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China Takes Step to Let Foreign Automakers Make Electrics by Themselves, With a Catch

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With 327.037 retail unites sold, GM set a sales record in China for October

Photo: Dennis Jarvis

When you talk about the future of electric vehicles, at some point the conversation needs to turn to China, particularly as the country has announced that it is working on a timetable to end sales of gas and diesel cars entirely, leaving only New Energy (so, mostly battery electric) vehicles.

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However, the newest news comes to us courtesy of Bloomberg, who spoke to “company officials briefed on the matter,” who said that the world’s biggest country was discussing plans to allow foreign carmakers to set up solely-owned electric vehicle businesses in the country’s free-trade zones, to possibly go into effect early next year.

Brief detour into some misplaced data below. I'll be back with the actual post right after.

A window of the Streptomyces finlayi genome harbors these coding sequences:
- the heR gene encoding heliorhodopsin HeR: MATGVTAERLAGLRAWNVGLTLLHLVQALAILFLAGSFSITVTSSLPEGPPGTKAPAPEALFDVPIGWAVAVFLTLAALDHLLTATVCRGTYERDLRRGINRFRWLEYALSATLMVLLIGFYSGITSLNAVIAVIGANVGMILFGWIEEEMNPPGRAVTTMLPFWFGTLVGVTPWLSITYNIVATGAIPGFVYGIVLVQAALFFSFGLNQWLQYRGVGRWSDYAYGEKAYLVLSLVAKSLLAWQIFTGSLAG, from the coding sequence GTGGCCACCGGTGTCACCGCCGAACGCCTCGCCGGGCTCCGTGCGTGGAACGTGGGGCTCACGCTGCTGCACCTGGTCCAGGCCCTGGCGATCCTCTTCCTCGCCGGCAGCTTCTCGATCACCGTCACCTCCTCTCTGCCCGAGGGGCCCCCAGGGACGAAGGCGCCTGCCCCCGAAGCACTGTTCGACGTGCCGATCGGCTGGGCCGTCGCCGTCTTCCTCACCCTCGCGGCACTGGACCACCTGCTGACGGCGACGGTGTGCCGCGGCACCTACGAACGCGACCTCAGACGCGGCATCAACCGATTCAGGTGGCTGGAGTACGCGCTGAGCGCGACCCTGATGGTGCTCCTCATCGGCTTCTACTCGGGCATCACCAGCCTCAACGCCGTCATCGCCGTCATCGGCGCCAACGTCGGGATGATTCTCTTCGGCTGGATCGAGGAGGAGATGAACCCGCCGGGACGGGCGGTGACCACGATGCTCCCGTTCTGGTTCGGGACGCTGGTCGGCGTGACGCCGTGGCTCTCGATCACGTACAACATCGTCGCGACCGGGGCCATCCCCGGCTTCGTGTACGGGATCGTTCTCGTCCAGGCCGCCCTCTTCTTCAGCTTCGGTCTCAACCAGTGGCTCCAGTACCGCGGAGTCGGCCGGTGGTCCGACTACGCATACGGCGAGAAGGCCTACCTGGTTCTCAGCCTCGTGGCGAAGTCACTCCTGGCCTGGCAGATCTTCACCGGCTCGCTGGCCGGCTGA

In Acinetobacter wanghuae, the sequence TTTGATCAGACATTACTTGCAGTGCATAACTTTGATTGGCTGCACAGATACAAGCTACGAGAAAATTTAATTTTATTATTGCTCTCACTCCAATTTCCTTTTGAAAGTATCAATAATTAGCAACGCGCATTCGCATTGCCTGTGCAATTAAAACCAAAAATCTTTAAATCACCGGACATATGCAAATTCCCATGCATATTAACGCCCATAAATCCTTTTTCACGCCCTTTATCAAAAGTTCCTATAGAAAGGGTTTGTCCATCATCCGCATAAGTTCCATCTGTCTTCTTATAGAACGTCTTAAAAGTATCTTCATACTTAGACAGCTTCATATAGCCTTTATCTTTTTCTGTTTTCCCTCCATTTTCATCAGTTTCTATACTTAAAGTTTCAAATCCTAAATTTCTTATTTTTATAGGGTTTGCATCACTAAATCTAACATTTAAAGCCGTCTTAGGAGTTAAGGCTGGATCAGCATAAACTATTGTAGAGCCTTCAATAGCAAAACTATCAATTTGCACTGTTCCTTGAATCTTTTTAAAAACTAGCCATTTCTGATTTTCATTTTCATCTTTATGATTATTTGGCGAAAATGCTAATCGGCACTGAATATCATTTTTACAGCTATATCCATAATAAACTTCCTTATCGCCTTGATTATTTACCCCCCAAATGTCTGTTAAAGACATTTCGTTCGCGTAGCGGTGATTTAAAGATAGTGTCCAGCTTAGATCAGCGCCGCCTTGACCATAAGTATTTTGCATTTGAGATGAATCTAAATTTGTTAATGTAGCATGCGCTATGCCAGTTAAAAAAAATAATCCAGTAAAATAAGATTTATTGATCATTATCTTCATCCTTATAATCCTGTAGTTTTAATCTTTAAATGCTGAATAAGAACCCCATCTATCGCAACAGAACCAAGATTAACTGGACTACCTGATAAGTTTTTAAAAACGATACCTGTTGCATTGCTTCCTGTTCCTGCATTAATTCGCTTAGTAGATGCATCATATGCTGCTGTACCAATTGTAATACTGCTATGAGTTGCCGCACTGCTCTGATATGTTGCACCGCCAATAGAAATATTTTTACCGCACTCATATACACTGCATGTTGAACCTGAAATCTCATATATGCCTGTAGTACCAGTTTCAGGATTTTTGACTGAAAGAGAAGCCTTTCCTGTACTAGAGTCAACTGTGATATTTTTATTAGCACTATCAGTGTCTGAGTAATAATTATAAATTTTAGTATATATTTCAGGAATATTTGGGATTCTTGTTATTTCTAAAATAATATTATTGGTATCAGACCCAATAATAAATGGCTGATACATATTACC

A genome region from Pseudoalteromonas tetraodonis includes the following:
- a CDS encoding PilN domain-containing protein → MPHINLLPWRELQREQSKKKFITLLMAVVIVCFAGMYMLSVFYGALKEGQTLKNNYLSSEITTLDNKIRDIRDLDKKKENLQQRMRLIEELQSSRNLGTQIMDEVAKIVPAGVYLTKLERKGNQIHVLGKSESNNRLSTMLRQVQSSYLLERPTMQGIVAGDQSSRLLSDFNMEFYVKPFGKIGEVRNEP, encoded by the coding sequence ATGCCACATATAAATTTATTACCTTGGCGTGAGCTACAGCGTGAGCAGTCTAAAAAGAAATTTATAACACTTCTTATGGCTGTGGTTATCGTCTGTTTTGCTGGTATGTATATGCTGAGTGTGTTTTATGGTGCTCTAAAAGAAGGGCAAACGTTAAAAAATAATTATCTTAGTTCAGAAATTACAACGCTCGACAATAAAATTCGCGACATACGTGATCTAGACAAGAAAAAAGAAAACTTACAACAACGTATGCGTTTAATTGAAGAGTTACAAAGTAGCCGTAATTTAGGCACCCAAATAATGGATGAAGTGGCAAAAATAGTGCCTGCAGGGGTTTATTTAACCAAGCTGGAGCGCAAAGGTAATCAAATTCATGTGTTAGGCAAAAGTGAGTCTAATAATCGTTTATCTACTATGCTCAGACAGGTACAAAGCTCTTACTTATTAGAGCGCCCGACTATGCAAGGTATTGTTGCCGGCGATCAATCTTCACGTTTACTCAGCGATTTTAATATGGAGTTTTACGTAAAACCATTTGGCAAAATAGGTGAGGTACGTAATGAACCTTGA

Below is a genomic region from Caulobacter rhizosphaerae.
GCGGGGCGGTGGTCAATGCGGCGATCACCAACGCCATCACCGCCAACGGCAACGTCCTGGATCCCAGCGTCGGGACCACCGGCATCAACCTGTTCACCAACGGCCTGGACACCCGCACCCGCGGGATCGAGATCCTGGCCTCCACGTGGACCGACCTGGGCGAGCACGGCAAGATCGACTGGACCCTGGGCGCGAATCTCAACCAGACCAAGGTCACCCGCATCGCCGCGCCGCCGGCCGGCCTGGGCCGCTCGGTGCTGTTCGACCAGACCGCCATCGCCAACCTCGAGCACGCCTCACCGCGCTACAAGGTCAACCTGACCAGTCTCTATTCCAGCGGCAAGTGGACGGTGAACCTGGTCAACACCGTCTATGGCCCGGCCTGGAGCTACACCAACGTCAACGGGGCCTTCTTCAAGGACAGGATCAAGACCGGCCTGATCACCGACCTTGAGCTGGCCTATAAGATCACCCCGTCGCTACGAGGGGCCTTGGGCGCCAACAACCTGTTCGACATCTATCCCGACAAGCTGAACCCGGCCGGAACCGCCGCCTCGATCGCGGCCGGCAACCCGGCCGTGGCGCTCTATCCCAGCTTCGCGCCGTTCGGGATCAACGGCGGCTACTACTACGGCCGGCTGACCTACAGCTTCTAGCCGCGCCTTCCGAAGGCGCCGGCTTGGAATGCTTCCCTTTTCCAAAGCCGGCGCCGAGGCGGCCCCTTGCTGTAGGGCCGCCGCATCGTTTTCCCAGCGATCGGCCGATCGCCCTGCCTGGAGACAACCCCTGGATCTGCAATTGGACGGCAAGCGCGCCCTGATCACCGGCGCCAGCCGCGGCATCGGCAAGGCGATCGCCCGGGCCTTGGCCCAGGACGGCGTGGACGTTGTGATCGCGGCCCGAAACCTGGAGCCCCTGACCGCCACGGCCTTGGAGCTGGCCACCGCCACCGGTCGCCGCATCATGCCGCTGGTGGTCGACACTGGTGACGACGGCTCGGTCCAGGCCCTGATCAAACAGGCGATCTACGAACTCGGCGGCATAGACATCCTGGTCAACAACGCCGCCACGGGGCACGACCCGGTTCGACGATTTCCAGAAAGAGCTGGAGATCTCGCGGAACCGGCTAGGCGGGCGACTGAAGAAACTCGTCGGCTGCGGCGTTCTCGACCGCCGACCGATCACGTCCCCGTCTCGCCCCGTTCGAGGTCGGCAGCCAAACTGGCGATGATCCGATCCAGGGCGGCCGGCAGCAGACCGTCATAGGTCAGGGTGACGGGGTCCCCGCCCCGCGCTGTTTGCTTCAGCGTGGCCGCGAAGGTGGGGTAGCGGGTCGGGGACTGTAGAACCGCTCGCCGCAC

To those saying, “so what?” to that, right now if you want to sell cars in China, you need to make a deal with a Chinese carmaker and split ownership 50/50. Understandably, foreign automakers would much rather not do that, and keep all of the profit for themselves.

This, by the way, would probably be just a first step, as the country back in April promised to ease the 50/50 rule “in an orderly manner.”

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However, this first step may have a catch to it, according to Michael Dunne, of Hong Kong-based Dunne Automotive: Chinese free-trade zones usually let foreign companies have 100% ownership and make stuff, but only for export. You still can’t sell that stuff in the country unless you are on the “white list,” which you get on by, you guessed it, sharing ownership with a Chinese company.

It’s a step in the right direction, just not necessarily a helpful one as of yet.

News Sources: Green Car Reports, Bloomberg